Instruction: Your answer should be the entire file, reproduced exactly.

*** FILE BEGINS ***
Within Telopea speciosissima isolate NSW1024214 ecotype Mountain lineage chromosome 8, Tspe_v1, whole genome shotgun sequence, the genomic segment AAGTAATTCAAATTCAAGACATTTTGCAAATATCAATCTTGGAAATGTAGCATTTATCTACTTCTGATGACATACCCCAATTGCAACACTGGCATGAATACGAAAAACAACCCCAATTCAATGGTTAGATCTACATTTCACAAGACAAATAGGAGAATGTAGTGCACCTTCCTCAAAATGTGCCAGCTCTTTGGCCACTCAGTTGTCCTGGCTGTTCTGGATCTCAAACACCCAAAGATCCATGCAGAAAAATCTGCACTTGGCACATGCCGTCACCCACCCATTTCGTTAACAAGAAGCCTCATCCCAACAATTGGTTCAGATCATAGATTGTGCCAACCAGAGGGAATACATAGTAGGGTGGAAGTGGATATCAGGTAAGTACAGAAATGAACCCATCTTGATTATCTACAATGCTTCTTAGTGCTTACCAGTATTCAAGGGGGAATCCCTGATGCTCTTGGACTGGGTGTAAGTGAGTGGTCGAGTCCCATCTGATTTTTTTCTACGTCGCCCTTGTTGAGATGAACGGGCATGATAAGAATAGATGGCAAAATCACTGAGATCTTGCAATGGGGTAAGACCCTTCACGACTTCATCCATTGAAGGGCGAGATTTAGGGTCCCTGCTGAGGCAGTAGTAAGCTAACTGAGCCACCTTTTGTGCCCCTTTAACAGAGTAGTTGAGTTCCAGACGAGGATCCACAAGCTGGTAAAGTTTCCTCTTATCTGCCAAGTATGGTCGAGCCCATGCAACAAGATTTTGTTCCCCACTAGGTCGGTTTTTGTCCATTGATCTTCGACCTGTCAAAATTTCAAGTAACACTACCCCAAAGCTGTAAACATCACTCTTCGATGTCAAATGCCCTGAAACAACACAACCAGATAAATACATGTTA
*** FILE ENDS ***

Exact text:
Within Telopea speciosissima isolate NSW1024214 ecotype Mountain lineage chromosome 8, Tspe_v1, whole genome shotgun sequence, the genomic segment AAGTAATTCAAATTCAAGACATTTTGCAAATATCAATCTTGGAAATGTAGCATTTATCTACTTCTGATGACATACCCCAATTGCAACACTGGCATGAATACGAAAAACAACCCCAATTCAATGGTTAGATCTACATTTCACAAGACAAATAGGAGAATGTAGTGCACCTTCCTCAAAATGTGCCAGCTCTTTGGCCACTCAGTTGTCCTGGCTGTTCTGGATCTCAAACACCCAAAGATCCATGCAGAAAAATCTGCACTTGGCACATGCCGTCACCCACCCATTTCGTTAACAAGAAGCCTCATCCCAACAATTGGTTCAGATCATAGATTGTGCCAACCAGAGGGAATACATAGTAGGGTGGAAGTGGATATCAGGTAAGTACAGAAATGAACCCATCTTGATTATCTACAATGCTTCTTAGTGCTTACCAGTATTCAAGGGGGAATCCCTGATGCTCTTGGACTGGGTGTAAGTGAGTGGTCGAGTCCCATCTGATTTTTTTCTACGTCGCCCTTGTTGAGATGAACGGGCATGATAAGAATAGATGGCAAAATCACTGAGATCTTGCAATGGGGTAAGACCCTTCACGACTTCATCCATTGAAGGGCGAGATTTAGGGTCCCTGCTGAGGCAGTAGTAAGCTAACTGAGCCACCTTTTGTGCCCCTTTAACAGAGTAGTTGAGTTCCAGACGAGGATCCACAAGCTGGTAAAGTTTCCTCTTATCTGCCAAGTATGGTCGAGCCCATGCAACAAGATTTTGTTCCCCACTAGGTCGGTTTTTGTCCATTGATCTTCGACCTGTCAAAATTTCAAGTAACACTACCCCAAAGCTGTAAACATCACTCTTCGATGTCAAATGCCCTGAAACAACACAACCAGATAAATACATGTTA